« bitter ale », soit « ale on draught », soit
« bottled ale » selon les circonstances. On
mélange le tout légèrement à la cuiller et on
râpe un peu de noix muscade dessus.

1940 Charles: The Cocktail Book. Seite 119. Sangarees.

Sugar instead of sugar syrup is used in the preparation
of sangarees. The sugar is first dissolved in water and
then the solution is poured into a tumbler, in which the
sangaree itself is prepared and served.

1940 Charles: The Cocktail Book. Seite 120. Whisky Sangaree.

Prepare as for Sherry Sangaree, using Scotch whisky
instead of sherry, and adding water to taste.

Seite 119. Sherry Sangaree.

1 teaspoonful of sugar,
1/2 gill of water,
3/4 gill of sherry.
Add the sherry and half fill the glass with ice. Stir
well, decorate with grated nutmeg, and serve.

1940 Pedro Talavera: Los secretos del cocktail. Seite 183. Ron Sangaré.

En la cocktelera, unos pedacitos de hielo.
1 cucharadita de azúcar.
1 copa de Ron Saint-James.
Agítese bien y se pasa a la copa núm. 6 con un poco
de nuez moscada.

1940 Pedro Talavera: Los secretos del cocktail. Seite 220. Whisky Sangaré.

En la cocktelera, unos pedacitos de hielo.
1 cucharadita de miel.
6 gotas de Curaçaó La Campana.
1 copa de Whisky Anitiquary.
Agítese bien y se pasa a la copa núm. 6, con un
poco de nuez moscada.

1943 Jacinto Sanfeliu Brucart: Cien Cocktails. Seite 100. Whisky-Sangaree.

Póngase en la cocktelera unos pedacitos
de hielo y añadir:
1 cucharadita de Azúcar
I copita de Whisky
Agítese bien y sírvase en copa de vino, ra-
llando nuez moscada.

1943 Jacinto Sanfeliu Brucart: Cien Cocktails. Seite 100. Gin, Coñac, Ron-Sangaree.

Se preparan con la msima fórmula que el
anterior, sustituyendo el Whisky por el licor
preferido.

1945 R. M. Barrows & Betty Stone: 300 Ways to Mix Drinks. Seite 41. Rum Sangaree.

1 Teaspoon Sugar, dissolved
in seltzer
3 Oz. Jamaica Rum
5 Oz. Seltzer
2 Cubes of Ice
Grate nutmeg on top.

1947 A. Vermeys: Cocktails. Seite 77. Rhum Sangaree.

(Voir Brandy Sangarée)

Seite 24. Brandy Sangaree.

(dans un petit gobelet)
1 morceau de glace: 1/2 cuillerée de sucre:
1 verre de Cognac. Mélanger et passer râpe
à muscade.
On prépare de la même façon le Gin,
Porto, Rhum ou Whisky Sangarée, etc.
On peut également les servir chauds à vo-
lonté.

1947 A. Vermeys: Cocktails. Seite 91. Whisky Sangaree.

(Voir Brandy Sangarée)

Seite 24. Brandy Sangaree.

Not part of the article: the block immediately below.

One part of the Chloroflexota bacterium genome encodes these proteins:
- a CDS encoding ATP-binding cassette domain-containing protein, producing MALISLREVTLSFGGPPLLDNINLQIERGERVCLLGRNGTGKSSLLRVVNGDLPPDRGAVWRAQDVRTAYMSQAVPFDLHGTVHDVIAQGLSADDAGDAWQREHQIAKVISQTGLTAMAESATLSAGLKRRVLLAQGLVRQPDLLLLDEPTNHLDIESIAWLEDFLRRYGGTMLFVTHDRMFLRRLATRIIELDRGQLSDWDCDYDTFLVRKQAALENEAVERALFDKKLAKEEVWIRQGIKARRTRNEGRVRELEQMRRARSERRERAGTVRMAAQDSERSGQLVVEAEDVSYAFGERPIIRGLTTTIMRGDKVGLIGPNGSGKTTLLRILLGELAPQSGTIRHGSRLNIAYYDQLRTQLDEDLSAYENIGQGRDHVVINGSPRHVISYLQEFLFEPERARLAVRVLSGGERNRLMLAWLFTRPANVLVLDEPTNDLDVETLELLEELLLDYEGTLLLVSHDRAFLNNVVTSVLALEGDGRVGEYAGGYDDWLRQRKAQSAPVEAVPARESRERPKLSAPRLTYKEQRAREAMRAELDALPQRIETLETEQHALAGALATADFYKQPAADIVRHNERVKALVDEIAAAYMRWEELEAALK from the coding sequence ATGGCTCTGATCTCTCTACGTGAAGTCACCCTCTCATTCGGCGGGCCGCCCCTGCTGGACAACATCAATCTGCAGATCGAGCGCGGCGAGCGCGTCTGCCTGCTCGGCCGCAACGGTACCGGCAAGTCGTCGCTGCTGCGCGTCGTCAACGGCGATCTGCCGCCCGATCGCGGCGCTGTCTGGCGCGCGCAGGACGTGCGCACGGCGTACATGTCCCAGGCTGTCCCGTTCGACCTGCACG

(dans un petit gobelet)
1 morceau de glace: 1/2 cuillerée de sucre:
1 verre de Cognac. Mélanger et passer râpe
à muscade.
On prépare de la même façon le Gin,
Porto, Rhum ou Whisky Sangarée, etc.
On peut également les servir chauds à vo-
lonté.

1947 Karl Büskens: Mixbuch für Jedermann. Seite 89. Sangarees.

Brandy.

Im kleinen Tumbler: In small tumbler:
1/2 Teelöffel Zucker in etwas 1/2 teaspoon of sugar dissolv-
Wasser auflösen ed in litle water
1 Stück Eis 1 piece of ice
1 Glas Brandy 1 glass of Brandy
gut rühren, Muskatnuß über stir well, grate nutmeg on
der Oberfläche zerreiben top

Gin, Port, Rum, Sherry oder Gin, Port, Rum, Sherry or
jeder Whisky Sangaree ge­- either Whisky Sangaree as
nau so wie oben, aber mit above except use liquor
der jeweils erwählten Flüs­- chosen
sigkeit

1947 Pedro Chicote: Cocktails mundiales. Seite 313. Whisky-Sangaree.

Prepárese en copa de vino:
3 pedacitos de hielo picado.
Una cucharada de las de café de azúcar en polvo.
El resto, hasta terminar la copa, de whisky. Con
una cucharilla se remueve hasta que el azúcar quede
disuelta, y después se florea con un poquito de nuez
moscada rallada, sirviéndose en la misma copa acom-
pañado de unas pajas.

1948 Adolphe Torelli: 900 Recettes de Cocktails et Boissons Américaines. Seite 143. Rhum Sangarée.

Dans un verre à bor-
deaux, une cuillère à café de sucre, dissoudre avec
un peu d’eau de Seltz, un morceau de glace. Rem-
plir avec un verre à madère de Rhum, remuer et
saupoudrer de muscade.

1948 Adolphe Torelli: 900 Recettes de Cocktails et Boissons Américaines. Seite 181. Whisky Sangarée.

Dans un verre
moyen, une cuillère à café de sucre, dissoudre
avec un peu d’eau, un morceau de glace, un verre
à madère de Whisky, un trait de Cherry Brandy,
remuer et saupoudrer de muscade.

1948 David A. Embury: The Fine Art of Mixing Drinks. Seite 297. Sangarees.

A Sangaree is a chilled and sweetened beer, wine, or
liquor, served in a Highball glass, and dusted over the
top with grated nutmeg. Many present-day recipe
books overlook the Sangarees made of beer, ale, and
porter and, on the other hand, in recent years the
category has been broadened to take in drinks made
with spirituous liquors diluted with water. These, of
course, are substantially the same as cold Toddies and
Slings.

1948 David A. Embury: The Fine Art of Mixing Drinks. Seite 298. Rum Sangaree. Whisky Sangaree.

Made exactly the same as those with a base
of sherry or other fortified wine.

Seite 298. Sherry Sangaree.

Made the same as the other wine San-
garees except that only about 3 ounces of the fortified
wine is used and the glass is then filled up with ice
water.

Seite 298. “Wine Sangaree”.

Made the same as the Beer
Sangarees except that one or two lumps of ice are